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Wildfires: environmental and social entanglements
Wildfires: environmental and social entanglements

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3.2 The environmental historian Stephen Pyne

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Figure 9: The fire historian Stephen Pyne

In his book, Fire: Nature and Culture, the environmental historian Stephen Pyne (2012) argues that the environmental challenge posed by the increasingly frequent, dramatic, and dangerous reappearance of wildfires within recent decades is the result of the nature of fire and human actions. Therefore, he approaches wildfires as an entanglement of intersecting environmental and social factors.

Activity 3

Timing: 30 minutes

In this video Pyne discusses the nature of fire and its relationship to humans and the environment. He gives an overview of the way he understands the relationships between humans, fire, and the environment and how these have changed over time.

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Video 1: ‘How fire shapes everything’: a talk by Stephen Pyne
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While you watch the video, answer the following questions. You might find it useful to watch the video more than once.

Pyne describes fire as a ‘shape shifter’. What do you think he means by this? What do you think are the consequences of fire being a ‘shape shifter’?


Your answer may include some of the following points.

By describing fire as a ‘shape shifter’, Pyne highlights how the nature of fire changes in response to the context and the materials it burns. Depending on the environmental temperature, the amount of oxygen in the atmosphere, and whether the fire is burning through dry wood, chemicals, man-made environments etc., fire will sometimes be a roaring blaze and sometimes be smouldering embers. In this way, fire is made – or shaped - by its circumstances.

If fire is a shape shifter that responds to the conditions in which it burns, as human actions change the environment the nature of fire will change. This could mean that fires are more likely in areas where the weather and farming practices result in lots of dry wood for fire to burn through. It could also mean that there are certain places where fire is carefully controlled. Pyne explicitly emphasises how the lecture theatre in which he gave this talk had been designed to reduce the risk of fire by including fire doors, sprinkler systems, and fire-retardant materials.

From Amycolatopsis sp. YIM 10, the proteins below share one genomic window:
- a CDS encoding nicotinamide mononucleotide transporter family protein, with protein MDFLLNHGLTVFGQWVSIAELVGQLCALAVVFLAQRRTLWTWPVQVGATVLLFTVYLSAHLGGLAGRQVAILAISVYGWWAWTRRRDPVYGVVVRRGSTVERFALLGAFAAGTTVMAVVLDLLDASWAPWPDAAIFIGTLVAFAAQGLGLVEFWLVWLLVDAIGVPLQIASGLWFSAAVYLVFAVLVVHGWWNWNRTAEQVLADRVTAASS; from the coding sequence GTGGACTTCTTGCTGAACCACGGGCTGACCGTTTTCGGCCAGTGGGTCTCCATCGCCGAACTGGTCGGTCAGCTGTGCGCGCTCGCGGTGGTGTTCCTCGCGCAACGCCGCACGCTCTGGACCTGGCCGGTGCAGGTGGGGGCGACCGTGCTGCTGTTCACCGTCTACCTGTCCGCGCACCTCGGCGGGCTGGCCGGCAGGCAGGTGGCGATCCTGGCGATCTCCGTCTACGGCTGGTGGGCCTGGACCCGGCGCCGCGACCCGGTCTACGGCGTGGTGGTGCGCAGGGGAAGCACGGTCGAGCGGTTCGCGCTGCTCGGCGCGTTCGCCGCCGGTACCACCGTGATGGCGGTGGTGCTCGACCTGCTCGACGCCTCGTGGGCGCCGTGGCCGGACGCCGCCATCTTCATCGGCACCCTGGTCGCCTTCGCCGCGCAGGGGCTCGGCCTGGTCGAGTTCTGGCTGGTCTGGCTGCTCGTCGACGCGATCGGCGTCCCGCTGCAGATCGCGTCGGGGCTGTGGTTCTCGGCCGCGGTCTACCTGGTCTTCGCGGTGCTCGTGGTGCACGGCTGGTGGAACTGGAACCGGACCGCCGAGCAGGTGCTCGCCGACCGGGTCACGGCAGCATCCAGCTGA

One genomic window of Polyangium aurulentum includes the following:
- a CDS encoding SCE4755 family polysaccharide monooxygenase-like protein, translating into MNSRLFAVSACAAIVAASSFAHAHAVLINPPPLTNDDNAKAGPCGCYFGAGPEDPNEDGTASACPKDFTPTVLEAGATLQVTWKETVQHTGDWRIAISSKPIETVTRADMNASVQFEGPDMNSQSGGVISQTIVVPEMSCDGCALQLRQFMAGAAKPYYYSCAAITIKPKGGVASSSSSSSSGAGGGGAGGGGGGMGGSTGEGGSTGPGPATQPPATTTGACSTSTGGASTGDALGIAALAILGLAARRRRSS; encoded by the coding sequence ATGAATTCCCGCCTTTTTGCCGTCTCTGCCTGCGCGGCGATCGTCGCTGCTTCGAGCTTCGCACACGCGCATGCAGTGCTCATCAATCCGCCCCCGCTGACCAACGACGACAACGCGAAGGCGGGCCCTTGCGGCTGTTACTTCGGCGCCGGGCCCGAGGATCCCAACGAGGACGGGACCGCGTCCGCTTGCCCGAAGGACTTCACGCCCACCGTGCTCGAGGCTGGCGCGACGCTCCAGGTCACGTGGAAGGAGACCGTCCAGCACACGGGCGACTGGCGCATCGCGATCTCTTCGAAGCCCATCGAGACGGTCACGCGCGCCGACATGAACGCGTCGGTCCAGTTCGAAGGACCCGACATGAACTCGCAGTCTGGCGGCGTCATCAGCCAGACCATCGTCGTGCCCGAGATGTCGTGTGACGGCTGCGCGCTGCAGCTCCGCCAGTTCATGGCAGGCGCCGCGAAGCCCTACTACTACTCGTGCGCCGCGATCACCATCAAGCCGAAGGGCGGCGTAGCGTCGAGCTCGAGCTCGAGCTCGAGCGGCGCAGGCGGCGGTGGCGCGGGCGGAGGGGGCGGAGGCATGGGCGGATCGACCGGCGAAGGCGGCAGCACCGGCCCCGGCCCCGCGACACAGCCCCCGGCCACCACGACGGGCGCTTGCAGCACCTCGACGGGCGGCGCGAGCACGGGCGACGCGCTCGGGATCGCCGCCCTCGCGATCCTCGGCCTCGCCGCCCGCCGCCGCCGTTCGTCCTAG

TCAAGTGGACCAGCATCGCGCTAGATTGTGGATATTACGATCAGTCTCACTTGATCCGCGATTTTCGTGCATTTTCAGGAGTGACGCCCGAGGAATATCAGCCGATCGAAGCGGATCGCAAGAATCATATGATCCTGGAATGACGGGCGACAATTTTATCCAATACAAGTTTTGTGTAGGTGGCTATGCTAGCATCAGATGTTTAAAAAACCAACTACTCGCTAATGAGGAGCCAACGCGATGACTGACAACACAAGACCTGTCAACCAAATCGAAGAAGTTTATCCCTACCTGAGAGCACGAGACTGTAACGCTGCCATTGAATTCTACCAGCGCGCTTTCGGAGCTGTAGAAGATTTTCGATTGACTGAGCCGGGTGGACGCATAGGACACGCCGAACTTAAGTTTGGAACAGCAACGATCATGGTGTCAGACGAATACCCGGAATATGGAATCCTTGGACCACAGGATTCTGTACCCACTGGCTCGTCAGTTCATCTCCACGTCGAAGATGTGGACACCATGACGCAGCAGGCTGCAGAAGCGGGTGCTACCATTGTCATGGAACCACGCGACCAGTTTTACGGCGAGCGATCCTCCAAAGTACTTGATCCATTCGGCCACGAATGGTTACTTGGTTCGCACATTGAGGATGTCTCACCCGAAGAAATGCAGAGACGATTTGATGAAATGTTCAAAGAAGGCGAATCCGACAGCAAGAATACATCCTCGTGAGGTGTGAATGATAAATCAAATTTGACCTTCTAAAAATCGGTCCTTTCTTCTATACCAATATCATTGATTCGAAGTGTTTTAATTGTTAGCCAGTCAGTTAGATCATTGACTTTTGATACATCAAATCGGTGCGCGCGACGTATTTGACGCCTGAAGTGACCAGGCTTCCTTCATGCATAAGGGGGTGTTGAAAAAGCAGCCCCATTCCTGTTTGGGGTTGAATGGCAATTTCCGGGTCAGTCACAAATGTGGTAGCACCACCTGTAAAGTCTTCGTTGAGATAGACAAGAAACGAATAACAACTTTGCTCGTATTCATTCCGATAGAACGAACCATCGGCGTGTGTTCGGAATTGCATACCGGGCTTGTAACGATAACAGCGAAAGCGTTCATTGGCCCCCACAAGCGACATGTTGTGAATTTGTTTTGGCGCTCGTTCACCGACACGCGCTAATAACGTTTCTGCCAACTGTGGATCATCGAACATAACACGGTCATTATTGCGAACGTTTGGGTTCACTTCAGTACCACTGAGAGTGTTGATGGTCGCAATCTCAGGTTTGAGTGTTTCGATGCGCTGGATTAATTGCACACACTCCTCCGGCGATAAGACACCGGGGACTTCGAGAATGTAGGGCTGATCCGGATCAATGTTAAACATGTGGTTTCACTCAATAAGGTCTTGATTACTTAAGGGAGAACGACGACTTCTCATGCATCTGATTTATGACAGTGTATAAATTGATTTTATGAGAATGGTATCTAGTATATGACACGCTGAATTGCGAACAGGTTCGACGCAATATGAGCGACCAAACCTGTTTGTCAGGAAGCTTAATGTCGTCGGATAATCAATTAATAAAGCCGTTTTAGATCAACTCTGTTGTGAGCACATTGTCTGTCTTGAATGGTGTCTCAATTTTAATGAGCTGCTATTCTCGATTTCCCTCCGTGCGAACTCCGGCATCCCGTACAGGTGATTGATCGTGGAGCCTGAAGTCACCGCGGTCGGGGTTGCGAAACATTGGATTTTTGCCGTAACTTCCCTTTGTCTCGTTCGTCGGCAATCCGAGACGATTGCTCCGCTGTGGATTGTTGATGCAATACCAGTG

What do you think Pyne means by the ‘right’ and ‘wrong’ kinds of fire? Why does he think that too much of the ‘wrong’ kind of fire and not enough of the ‘right’ kind of fire is making the world uninhabitable?


Your answer may include some of the following points.

By distinguishing between the ‘right’ and ‘wrong’ kinds of fire, Pyne is emphasising how some wildfire can have positive benefits for ecosystems. This is the ‘right’ kind of fire. However, he is concerned that human attempts to eradicate wildfire in the landscape result in the reduction of its positive benefits to ecosystems that are often attuned to cycles of fire for reproduction and growth. Suppressing wildfire also leads to a build-up of burnable material in the landscape and results in the sorts of catastrophic fires that are experienced today in many semi-arid parts of the world such as the Mediterranean, Australia, California, and other part of western North America. This is the ‘wrong’ kind of fire.

For Pyne, suppressing wildfire has negative impacts on ecosystems. It also makes catastrophic wildfires that have significant impacts on humans, animals, and the environments they live in more likely. He argues that this is contributing to making parts of the world uninhabitable.

Why does Pyne think that the way humans approach the current problem of wildfires is about the relationship between humans and the world?


Your answer may include some of the following points.

Pyne argues that the key to relationships between humans, fire, and the environment is the way humans understand fire as ‘a technological power’. Human relationships with fire demonstrate how humans have sought mastery and control over the environment and suppressing wildfires is an example of this.

Yet wildfires have an important role to play in environmental sustainability and humans need to recognise this. Pyne says we need to think of fire as a companion, the human relationship with fire is, he says, one of shared stewardship in which humans and wildfire work together to create more diverse and sustainable environments. This means that humans need to move away from attempts to control fire and environments more generally and learn to work constructively and respectfully with the ‘forces of nature’.

The next page will explore how Pyne has used his approach to fire as an environmental and social entanglement to develop a specific framework for understanding the complex interrelationships that shape and inform wildfires.